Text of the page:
Luce W.A.,Ohio State University |
Luce W.A.,Heart Center |
Luce W.A.,Center for Perinatal Research |
Luce W.A.,Nationwide Childrens Hospital |
And 14 more authors.
Pediatric Critical Care Medicine | Year: 2011
Objective: To investigate the prevalence of necrotizing enterocolitis (NEC) in neonates undergoing the Stage I hybrid procedure for palliation of complex congenital heart disease (CHD). Neonates undergoing the Norwood surgery for hypoplastic left-heart syndrome have the highest risk for NEC of all CHD patients. The hybrid procedure is another palliative option for hypoplastic left-heart syndrome, but NEC in neonates undergoing this procedure has not been reported. Design: Retrospective chart review of 73 neonates who underwent the hybrid procedure for palliation of complex CHD. Demographic, perinatal, perioperative, clinical, and procedural data were collected. NEC was defined as modified Bell's Stage II and above. Setting: The cardiothoracic and neonatal intensive care units in a large free-standing children's hospital. Patients: All neonates who underwent the hybrid Stage I procedure for the palliation of complex CHD from April 2002 through April 2008. Measurements and Main Results: Seventy-three neonates were reviewed and 11.0% (eight of 73) developed NEC. Of the patients with NEC, 37.5% (three of eight) died and two patients required abdominal surgery. Earlier gestational age (<37 wks), lower maximum dose of prostaglandin infusion, and unexpected readmission to the intensive care unit were statistically associated with NEC (p = .009, 0.02, and 0.04, respectively). No other demographic, perinatal, perioperative, clinical, or procedural variables were associated with the development of NEC in this patient population, including enteral feeding regimens, umbilical artery catheters, inotrope use, and average oxygen saturation and diastolic blood pressure. Conclusions: The prevalence of NEC in patients undergoing the hybrid procedure is comparable to that reported for neonates undergoing the Norwood procedure. Earlier gestational age is a significant risk factor for NEC in patients who undergo the hybrid Stage I procedure. Multidisciplinary approaches to better understand abdominal complications and to develop feeding regimens in neonates undergoing the hybrid approach to complex CHD are needed to improve outcomes and decrease morbidities. Copyright © 2011 by the Society of Critical Care Medicine and the World Federation of Pediatric Intensive and Critical Care Societies.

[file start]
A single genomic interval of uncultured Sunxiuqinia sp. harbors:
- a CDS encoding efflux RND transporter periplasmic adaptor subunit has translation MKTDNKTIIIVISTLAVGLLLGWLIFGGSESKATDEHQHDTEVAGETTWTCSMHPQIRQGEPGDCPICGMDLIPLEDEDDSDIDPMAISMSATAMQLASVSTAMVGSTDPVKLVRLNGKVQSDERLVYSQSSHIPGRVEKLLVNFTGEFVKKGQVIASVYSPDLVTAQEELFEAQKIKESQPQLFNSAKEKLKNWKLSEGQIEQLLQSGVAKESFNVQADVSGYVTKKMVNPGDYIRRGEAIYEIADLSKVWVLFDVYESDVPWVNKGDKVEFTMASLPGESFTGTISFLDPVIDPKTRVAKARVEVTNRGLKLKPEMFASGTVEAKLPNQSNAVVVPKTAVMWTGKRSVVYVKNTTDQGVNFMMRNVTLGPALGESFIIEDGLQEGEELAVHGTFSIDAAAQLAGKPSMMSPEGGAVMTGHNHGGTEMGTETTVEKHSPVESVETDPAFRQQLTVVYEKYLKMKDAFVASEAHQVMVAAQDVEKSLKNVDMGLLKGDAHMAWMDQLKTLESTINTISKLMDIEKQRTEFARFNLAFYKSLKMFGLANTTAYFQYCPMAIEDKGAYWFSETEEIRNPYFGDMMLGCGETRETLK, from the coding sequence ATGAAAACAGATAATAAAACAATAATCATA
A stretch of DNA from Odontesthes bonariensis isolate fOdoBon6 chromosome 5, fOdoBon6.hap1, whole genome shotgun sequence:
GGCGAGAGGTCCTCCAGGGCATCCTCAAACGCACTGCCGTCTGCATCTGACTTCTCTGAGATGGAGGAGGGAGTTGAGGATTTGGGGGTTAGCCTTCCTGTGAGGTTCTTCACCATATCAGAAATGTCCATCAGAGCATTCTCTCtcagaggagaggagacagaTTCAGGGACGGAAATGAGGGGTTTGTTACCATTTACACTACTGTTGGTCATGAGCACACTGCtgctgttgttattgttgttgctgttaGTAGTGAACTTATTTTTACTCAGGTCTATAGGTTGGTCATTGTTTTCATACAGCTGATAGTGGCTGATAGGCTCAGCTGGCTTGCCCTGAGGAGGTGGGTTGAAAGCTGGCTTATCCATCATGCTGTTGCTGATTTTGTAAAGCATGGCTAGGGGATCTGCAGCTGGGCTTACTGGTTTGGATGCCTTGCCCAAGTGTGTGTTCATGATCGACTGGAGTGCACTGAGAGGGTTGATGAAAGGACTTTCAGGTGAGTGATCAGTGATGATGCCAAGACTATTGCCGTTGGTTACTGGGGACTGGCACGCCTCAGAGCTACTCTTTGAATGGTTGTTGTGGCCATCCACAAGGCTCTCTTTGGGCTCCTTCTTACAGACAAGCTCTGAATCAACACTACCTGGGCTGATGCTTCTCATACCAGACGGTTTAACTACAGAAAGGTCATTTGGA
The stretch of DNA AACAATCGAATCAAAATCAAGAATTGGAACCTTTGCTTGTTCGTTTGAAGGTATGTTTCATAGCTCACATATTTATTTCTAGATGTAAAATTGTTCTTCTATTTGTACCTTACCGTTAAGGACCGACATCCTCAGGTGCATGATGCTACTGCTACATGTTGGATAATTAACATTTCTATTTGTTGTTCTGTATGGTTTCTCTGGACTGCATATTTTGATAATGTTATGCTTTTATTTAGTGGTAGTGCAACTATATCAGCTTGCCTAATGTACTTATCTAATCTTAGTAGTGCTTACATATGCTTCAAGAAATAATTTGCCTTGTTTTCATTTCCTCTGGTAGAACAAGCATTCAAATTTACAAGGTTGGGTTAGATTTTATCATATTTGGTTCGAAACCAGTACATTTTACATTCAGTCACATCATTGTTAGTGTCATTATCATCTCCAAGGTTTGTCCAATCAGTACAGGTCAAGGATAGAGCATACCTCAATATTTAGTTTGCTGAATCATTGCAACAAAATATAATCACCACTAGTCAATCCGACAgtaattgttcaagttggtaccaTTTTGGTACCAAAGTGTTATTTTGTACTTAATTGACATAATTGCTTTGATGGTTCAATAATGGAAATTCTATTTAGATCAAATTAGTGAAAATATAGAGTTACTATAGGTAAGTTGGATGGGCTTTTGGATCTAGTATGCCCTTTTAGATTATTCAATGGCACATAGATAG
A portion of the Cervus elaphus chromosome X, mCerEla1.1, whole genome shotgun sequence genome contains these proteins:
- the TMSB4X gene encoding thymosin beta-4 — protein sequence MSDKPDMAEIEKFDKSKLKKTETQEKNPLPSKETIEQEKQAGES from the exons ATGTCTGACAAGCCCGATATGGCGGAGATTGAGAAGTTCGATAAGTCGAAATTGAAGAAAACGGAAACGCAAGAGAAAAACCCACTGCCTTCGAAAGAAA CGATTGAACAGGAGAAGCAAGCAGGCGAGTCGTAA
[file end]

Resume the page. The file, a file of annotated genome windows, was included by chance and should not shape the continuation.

Huk D.J.,Center for Cardiovascular and Pulmonary Research |
Huk D.J.,Nationwide Childrens Hospital |
Hammond H.L.,Center for Cardiovascular and Pulmonary Research |
Hammond H.L.,Nationwide Childrens Hospital |
And 4 more authors.
Arteriosclerosis, Thrombosis, and Vascular Biology | Year: 2013
Objective-: Calcific aortic valve disease (CAVD) is a major public health problem with no effective treatment available other than surgery. We previously showed that mature heart valves calcify in response to retinoic acid (RA) treatment through downregulation of the SRY transcription factor Sox9. In this study, we investigated the effects of excess vitamin A and its metabolite RA on heart valve structure and function in vivo and examined the molecular mechanisms of RA signaling during the calcification process in vitro. METHODS AND RESULTS-: Using a combination of approaches, we defined calcific aortic valve disease pathogenesis in mice fed 200 IU/g and 20 IU/g of retinyl palmitate for 12 months at molecular, cellular, and functional levels. We show that mice fed excess vitamin A develop aortic valve stenosis and leaflet calcification associated with increased expression of osteogenic genes and decreased expression of cartilaginous markers. Using a pharmacological approach, we show that RA-mediated Sox9 repression and calcification is regulated by classical RA signaling and requires both RA and retinoid X receptors. CONCLUSION-: Our studies demonstrate that excess vitamin A dietary intake promotes heart valve calcification in vivo. Therefore suggesting that hypervitaminosis A could serve as a new risk factor of calcific aortic valve disease in the human population. © 2012 American Heart Association, Inc.